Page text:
A Message from
the Dean of Arts

Welcome to the third edition of Articulation for 2019.

I’m delighted to let you know that the process of consultation and discussion across the Faculty that I described in the previous edition has now resulted in our successfully developing a vision and strategy to maintain our strength in depth and global reputation for academic excellence in the coming years (view the Faculty of Arts Strategy Map 2019-2025).The University is also going through a wide process of review, developing a new vision that will build on the foundations successfully established by the ‘Growing Esteem’ strategy. The new discussion looks towards 2030, committing the University to excellence in student experience and learning, research, and leadership in public debate in Australia and the region.

A key priority for the Faculty in the next two years is progressively to bring insights offered by our diverse student community – including Indigenous ways of knowing – to the fore in the design and delivery of teaching programs. The closer engagement of the Faculty with the Indigenous aspects of the University’s work is a vital element in our planning, now set out in our Faculty Indigenous Development Plan, including a series of specific actions to 2022.

At a recent event for our current students, I was invited to discuss the topic of employability. While our performance as a University is outstanding according to international statistical measures – the QS Graduate Employability Ranking places us at number 6 in the world – equipping our graduates to develop and understand the skills necessary to forge their way in the world at a time of rapid workplace and economic change remains a key Faculty priority.

Linking the undergraduate experience to the world beyond as part of the curriculum, we now run an extensive program of work-integrated learning with a group of excellent external partner organisations, and I encourage any alumni whose organisations or businesses would like to be associated with that program of real-world, project-based learning to get in touch with the Faculty to discuss the mutual benefits that can be delivered by projects built around close working relationships with students.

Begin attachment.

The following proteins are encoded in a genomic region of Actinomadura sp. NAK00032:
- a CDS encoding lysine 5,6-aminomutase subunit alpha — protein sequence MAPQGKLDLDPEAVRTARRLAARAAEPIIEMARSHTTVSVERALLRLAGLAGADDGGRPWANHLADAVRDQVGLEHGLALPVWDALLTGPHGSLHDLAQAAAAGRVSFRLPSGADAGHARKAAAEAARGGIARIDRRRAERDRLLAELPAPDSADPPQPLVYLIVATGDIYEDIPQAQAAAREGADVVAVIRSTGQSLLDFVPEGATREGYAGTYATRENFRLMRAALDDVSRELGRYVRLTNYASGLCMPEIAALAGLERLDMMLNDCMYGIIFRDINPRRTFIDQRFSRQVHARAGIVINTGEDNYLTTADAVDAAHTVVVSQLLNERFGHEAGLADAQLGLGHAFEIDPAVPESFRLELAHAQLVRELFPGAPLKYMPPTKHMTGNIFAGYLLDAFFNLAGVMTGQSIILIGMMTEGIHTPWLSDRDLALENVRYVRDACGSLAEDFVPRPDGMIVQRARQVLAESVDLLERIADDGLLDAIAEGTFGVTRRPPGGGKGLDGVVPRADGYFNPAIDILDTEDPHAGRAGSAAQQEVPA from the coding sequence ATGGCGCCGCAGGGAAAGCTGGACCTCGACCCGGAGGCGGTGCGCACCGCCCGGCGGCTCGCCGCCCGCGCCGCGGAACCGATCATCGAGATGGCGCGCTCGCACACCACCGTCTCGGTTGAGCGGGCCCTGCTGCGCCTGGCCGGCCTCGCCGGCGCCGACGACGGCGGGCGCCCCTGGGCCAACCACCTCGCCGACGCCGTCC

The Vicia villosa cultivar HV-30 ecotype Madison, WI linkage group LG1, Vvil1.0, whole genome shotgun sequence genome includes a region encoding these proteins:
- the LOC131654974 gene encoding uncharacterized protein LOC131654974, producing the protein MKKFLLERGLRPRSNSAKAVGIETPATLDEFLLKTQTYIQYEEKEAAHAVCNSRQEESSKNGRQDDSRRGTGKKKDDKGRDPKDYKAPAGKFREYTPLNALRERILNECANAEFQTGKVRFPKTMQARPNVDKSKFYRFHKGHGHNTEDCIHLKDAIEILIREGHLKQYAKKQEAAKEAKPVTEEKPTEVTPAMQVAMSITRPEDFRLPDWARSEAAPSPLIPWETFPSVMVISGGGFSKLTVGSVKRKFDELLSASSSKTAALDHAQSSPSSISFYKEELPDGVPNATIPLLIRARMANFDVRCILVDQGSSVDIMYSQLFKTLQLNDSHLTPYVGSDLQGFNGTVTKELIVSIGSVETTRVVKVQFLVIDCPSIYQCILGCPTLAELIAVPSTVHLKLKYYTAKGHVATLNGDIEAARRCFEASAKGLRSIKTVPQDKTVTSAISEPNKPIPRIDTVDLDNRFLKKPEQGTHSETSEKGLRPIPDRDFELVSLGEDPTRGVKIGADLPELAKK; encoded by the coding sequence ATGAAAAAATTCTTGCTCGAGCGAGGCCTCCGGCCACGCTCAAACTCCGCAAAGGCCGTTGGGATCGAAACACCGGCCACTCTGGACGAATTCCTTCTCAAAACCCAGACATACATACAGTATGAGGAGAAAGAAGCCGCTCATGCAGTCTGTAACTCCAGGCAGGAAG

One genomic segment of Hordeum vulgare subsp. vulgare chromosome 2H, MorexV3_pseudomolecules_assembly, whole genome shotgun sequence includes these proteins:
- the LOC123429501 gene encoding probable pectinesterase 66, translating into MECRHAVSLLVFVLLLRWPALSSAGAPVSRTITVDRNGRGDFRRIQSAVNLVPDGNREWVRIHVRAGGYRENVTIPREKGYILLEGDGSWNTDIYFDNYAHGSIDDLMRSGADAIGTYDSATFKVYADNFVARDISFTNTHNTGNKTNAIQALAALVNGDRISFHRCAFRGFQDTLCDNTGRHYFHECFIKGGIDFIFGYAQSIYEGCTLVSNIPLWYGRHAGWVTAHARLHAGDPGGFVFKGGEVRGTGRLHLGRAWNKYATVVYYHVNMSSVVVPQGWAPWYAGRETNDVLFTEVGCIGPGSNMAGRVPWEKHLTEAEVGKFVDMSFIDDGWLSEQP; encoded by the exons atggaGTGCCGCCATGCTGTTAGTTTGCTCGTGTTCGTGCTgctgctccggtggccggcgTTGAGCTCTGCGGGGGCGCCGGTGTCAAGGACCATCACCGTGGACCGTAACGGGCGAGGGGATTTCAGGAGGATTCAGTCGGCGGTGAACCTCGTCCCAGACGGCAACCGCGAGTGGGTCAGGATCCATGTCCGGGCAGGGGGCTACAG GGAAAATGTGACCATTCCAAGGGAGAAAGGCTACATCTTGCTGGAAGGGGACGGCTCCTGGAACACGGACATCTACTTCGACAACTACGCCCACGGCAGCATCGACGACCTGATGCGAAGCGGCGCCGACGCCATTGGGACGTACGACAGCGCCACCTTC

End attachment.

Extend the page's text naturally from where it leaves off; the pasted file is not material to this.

Our BA graduates are already highly valued by prospective employers looking for a good range of general skills and, above all, an ability to adapt to rapid change and to communicate complex ideas effectively. Alumnus Bede Noonan writes from personal experience about the value that BA graduates bring to the workplace, in terms of breadth of vision and adaptability to change.  Alumna Jessica O’Brien highlights the Channels Festival, currently in Melbourne (until 15 September), illustrating again the importance of the city of Melbourne as a cultural hub and the possibilities for graduates in that increasingly busy field.

Our commitment to the understanding of Indigenous knowledge is illustrated by Jill Vaughn and Debbie Loakes, of the School of Languages and Linguistics, in their article on Indigenous language education and usage in the rural communities of Victoria’s Mildura region.  Their work, in this UNESCO International Year of Indigenous Languages, continues a productive association for the Faculty with the Indigenous people of the Murray River lands, where this project seeks to help the community to revitalise some endangered languages as repositories of Indigenous history and culture.

This edition contains several gems from our talented researchers. Lois Waters gives a fascinating account of the work of our Grimwade Conservation Services team on Rembrandt’s print of Christ Crucified Between Two Thieves (The Three Crosses) from 1653.  Dr David McInnis of the School of Culture and Communication provides a Shakespearean context for the (not so) modern concepts of ‘fake news’ and ‘alternative facts’, illustrating how studying Julius Caesar develops the critical thinking skills encouraged in this Faculty. And Associate Professor Leah Ruppaner engages in some timely myth busting about women’s multitasking abilities and explores ways in which misconceptions about gender roles may even be affecting female mental health.

Finally, I’d encourage all alumni to visit Hard Truths, an exhibition of prize-winning photography from The New York Times. This exhibition showcases revealing images, each capturing nuanced experiences of struggle, survival and political upheaval from across the world and touches on many of our disciplines. Hard Truths will be on display in the Arts West Atrium from September 12 – October 11.

I hope you enjoy this third edition of ARTiculation for 2019.

Professor Russell Goulbourne
Dean of Arts